Badge of Edisto

Badge of Edisto

C. Hope Clark

October 2022 $17.95
ISBN: 978-1-61026-182-1

The Edisto Island Mysteries, Book 9

Our PriceUS$17.95
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Back Cover Copy

A Callie Morgan and Carolina Slade crossover! (A standalone mystery)

Regret has become ex-Police Chief Callie Jean Morgan's constant companion. Her half-assed, "good ol' boy" replacement in the town of Edisto deepens her guilt at having abandoned her citizens, her officers. When her friends Carolina Slade and Wayne Largo arrive unannounced and determined to uncover why the hell Callie gave up her badge, the group is pulled into a mystery they shouldn't have to solve—but no one else seems to care that the Edisto Witch has turned up dead behind the cemetery.

In fact, Callie and posse have caught the new chief in a lie about the death.

She'll have to decide whether to stay safely retired, save Edisto from an unforeseen criminal element, or take that job offer in her hometown…

The dead still speak to Callie Jean Morgan. Whether she's on the job or not.

Author Bio:
C. HOPE CLARK has a fascination with the mystery genre and is author of the Carolina Slade Mystery Series, and the Craven County Mysteries as well as the Edisto Island Mysteries, all set in her home state of South Carolina. In her previous federal life, she performed administrative investigations and married the agent she met on a bribery investigation. She enjoys nothing more than editing her books on the back porch with him, overlooking the lake, with bourbons in hand. She can be found either on the banks of Lake Murray or Edisto Beach with one or two dachshunds in her lap. Hope is also editor of the award-winning


"When a shocking murder leaves more questions than answers, retired police chief Callie Jean Morgan reclaims her true purpose—solving big crimes in a small town. Packed with plot twists, suspicious new characters, and the Edisto Beach community readers have come to love, C. Hope Clark fans will be cheering." —Julie Cantrell,New York TimesandUSA Todaybestselling author ofPerennials

"Characters that linger in your mind long after the last page is turned." —Karen White,New York TimesBestselling Author

Hope Clark’s books have been honored as winners of the: 

Epic Award, Silver Falchion Award, and the Daphne du Maurier Award.

"Packed with plot twists, suspicious new characters, and the Edisto Beach com­munity readers have come to love, C. Hope Clark fans will be cheering.”

—Julie Cantrell, New York Times and USA Today
bestselling author of Perennials on Badge of Edisto

"An addictive page turner.”

—Jan Tangen, Netgalley Reviewer on Edisto Heat

"I am grateful that the mayhem of the Edisto Island Mysteries is restricted to these enjoyable works of fiction, and I am a big fan.”

—Former Mayor Jane Darby, Town of Edisto Beach, SC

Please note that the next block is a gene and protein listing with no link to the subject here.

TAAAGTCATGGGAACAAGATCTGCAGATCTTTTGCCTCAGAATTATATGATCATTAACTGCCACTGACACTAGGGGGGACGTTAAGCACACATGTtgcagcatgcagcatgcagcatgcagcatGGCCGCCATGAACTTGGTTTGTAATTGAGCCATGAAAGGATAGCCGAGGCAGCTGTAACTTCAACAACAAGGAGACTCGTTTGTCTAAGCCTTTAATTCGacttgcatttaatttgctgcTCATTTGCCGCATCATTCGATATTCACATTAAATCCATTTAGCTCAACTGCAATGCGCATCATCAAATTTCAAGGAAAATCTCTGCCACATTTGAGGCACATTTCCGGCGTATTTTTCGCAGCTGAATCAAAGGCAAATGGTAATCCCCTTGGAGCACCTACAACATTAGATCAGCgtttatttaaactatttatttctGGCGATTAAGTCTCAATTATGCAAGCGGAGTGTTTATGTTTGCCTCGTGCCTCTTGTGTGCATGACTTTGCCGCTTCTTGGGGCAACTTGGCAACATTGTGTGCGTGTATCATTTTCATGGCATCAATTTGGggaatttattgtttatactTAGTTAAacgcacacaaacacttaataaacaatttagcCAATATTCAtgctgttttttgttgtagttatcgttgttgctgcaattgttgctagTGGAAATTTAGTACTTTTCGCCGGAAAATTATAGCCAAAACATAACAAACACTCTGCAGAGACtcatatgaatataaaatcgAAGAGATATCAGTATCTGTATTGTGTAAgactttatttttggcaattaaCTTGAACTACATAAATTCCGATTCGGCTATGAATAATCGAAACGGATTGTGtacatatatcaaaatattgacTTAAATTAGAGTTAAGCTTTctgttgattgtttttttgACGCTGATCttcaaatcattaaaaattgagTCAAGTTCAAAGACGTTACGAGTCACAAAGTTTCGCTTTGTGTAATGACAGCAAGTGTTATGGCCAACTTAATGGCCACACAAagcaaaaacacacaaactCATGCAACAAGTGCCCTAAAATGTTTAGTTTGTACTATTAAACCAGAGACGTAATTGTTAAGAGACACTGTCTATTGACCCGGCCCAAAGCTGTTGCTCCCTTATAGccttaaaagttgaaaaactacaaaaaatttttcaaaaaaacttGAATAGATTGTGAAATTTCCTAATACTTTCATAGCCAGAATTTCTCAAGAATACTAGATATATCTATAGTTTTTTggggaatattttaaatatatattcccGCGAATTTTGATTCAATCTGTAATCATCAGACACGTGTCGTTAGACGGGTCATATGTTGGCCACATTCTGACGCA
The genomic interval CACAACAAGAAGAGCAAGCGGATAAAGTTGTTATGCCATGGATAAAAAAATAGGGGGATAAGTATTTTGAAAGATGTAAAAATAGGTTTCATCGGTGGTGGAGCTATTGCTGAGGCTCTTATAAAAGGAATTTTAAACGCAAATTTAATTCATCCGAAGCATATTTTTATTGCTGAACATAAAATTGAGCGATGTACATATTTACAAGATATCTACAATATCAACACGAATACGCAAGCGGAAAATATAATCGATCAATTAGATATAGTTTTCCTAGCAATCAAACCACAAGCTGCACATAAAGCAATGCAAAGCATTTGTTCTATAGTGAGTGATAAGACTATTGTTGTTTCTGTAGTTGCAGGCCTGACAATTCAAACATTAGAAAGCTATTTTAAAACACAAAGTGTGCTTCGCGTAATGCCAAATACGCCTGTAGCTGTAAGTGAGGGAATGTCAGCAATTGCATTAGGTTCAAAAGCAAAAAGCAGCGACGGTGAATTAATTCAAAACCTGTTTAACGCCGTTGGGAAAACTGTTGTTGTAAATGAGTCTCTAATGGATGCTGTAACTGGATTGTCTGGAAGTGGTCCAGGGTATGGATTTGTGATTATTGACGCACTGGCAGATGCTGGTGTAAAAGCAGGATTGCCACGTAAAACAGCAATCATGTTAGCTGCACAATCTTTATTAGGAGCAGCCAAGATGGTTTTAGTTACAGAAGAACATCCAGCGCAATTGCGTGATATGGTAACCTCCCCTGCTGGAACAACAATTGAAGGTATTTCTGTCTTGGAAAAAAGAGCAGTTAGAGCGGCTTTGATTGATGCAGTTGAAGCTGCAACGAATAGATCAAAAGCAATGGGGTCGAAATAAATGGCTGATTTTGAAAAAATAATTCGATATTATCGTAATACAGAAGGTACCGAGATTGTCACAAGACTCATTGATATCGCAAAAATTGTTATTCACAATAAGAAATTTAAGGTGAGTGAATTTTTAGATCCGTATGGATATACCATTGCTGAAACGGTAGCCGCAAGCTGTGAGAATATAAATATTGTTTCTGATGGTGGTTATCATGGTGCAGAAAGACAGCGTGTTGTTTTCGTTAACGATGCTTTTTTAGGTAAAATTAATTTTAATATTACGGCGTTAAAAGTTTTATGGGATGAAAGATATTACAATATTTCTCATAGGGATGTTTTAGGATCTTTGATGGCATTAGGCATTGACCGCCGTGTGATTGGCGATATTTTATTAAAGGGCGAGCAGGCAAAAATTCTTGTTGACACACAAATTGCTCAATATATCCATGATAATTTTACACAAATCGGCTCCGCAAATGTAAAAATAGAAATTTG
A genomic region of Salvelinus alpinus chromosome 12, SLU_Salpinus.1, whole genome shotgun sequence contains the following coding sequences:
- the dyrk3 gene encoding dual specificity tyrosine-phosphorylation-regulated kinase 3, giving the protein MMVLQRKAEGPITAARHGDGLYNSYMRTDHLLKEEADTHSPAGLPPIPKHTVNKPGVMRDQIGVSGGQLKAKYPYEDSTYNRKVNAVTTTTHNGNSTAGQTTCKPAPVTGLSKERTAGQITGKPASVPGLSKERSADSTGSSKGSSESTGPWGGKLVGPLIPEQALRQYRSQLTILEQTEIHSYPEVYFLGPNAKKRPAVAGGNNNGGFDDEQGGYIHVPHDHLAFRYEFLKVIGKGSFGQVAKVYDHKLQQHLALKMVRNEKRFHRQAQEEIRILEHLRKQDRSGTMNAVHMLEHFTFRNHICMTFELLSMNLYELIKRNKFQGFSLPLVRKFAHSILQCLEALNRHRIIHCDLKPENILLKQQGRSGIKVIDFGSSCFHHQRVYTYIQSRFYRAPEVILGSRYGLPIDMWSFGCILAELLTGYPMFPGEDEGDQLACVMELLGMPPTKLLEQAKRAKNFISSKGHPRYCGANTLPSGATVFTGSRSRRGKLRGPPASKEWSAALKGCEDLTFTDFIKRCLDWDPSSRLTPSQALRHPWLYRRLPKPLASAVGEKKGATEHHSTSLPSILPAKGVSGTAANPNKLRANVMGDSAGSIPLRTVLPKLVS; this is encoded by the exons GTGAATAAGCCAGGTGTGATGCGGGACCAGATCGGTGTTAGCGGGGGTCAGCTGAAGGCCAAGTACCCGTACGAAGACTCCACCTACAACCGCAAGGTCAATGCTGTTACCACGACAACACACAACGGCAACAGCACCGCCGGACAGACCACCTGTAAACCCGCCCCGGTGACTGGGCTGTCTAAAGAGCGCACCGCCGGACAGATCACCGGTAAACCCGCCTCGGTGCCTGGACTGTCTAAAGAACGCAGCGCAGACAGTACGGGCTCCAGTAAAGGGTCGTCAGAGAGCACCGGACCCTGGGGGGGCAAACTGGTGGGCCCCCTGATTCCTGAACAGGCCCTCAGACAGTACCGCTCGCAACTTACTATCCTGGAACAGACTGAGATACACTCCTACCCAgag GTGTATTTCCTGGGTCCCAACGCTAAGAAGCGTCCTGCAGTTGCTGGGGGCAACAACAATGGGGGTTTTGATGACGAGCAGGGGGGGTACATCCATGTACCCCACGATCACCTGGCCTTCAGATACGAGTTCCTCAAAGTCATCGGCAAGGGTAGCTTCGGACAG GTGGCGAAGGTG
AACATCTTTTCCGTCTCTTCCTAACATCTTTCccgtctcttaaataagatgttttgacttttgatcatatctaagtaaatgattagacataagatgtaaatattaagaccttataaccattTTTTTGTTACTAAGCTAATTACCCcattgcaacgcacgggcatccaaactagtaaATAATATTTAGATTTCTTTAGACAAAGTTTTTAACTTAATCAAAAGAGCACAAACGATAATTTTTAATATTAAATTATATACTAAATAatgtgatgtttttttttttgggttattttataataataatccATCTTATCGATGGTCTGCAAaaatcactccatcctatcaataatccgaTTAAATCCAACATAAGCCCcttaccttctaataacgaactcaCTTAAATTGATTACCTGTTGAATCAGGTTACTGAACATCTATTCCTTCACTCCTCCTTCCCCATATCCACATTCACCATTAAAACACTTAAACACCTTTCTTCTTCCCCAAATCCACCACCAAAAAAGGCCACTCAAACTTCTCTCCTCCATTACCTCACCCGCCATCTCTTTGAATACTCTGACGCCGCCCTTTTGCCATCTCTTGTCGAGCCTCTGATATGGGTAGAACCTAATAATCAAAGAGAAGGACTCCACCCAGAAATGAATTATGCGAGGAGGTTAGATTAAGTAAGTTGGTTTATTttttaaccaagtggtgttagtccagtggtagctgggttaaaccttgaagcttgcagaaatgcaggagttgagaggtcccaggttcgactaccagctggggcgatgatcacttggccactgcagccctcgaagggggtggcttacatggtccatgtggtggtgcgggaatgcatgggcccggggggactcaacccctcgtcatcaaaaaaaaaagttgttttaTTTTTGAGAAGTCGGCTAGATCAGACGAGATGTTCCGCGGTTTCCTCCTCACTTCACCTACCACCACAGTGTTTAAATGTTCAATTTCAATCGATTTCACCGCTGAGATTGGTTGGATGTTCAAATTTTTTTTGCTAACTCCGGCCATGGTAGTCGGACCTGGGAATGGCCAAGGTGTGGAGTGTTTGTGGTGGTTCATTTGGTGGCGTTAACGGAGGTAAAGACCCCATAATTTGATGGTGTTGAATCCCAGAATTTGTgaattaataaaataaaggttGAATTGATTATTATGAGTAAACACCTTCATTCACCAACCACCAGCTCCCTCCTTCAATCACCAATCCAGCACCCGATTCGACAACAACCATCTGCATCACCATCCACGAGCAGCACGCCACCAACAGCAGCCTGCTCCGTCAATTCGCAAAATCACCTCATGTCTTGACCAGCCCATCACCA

"A cannot-put-down mystery.”

—Brenda Burke, Amazon Vine Reviewer on Edisto Heat

Buy Now

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Chapter 1


CALLIE MORGAN stretched her sweater and tucked the ends under the thighs of crossed legs stiffened from a self-imposed vigil by Michael Seabrook’s grave. Seabrook’s wife lay in the next plot, and Callie almost resented her being that close to him. Then she thought of Mark Dupree, bless him, who was every bit as loving and supportive to Callie. Not to mention alive. A man who worried himself silly about her these days... even knowing that her latest habit was to slip away to the cemetery to talk to her former lover.

She wasn’t stupid. Being here was more an attempt to touch base with her former, better self—that seemed well beyond her grasp—than an attempt to hold on to his memory as one of the loves of her life. His memory was all wound up with an earlier time when she’d found herself, rebuilt herself, and become someone she could respect. Become someone the community could respect.

These days, well, she wasn’t sure what to do with the kind of days she had now. Days she’d brought upon herself.

It was October, but Edisto’s jungle shrugged off fall with barely enough hardwood trees for color, with the moderate coolness giving contrast to the long tourist summer. The orange, rust, and gold wreath on the Presbyterian Church door did more to announce the season than the woods surrounding the sanctuary’s ancient graveyard. Breezes tunneled through the paths separating blocks of old family plots... the Seabrooks and the Jenkinses, the Townsends and the Mikells.

For two years Callie hadn’t been able to make herself visit the Seabrook family congregation of graves, but once she’d done so, a visceral need to confess kept her coming back. She just hadn’t said it aloud yet. She wasn’t leaving this time until she did... though she said that every time.

But a woman had arrived fifteen minutes after Callie, and Callie’s thoughts were too raw to confess with any chance to be overheard. If the woman didn’t leave in the next fifteen minutes, Callie might leave and come back another time.

The woman had parked herself beside one of the few cradle graves in the cemetery, remaining far enough away not to be a bother but close enough to remove any sense of privacy. Grandmotherly in age, could be in her fifties or as old as seventy, the lady’s caramel skin was smooth and cared for. She kneeled, hands covered in dirt from methodically culling dried remnants of flowers. Beside her rested a new flat of blooms Callie couldn’t identify. Snapdragons, maybe? A dish towel draped across the lap of her skirt, catching stray soil while giving her a place to wipe her hands. It was an old grave, as in almost two centuries, and for a second Callie pondered the need to tend it, but only for a second.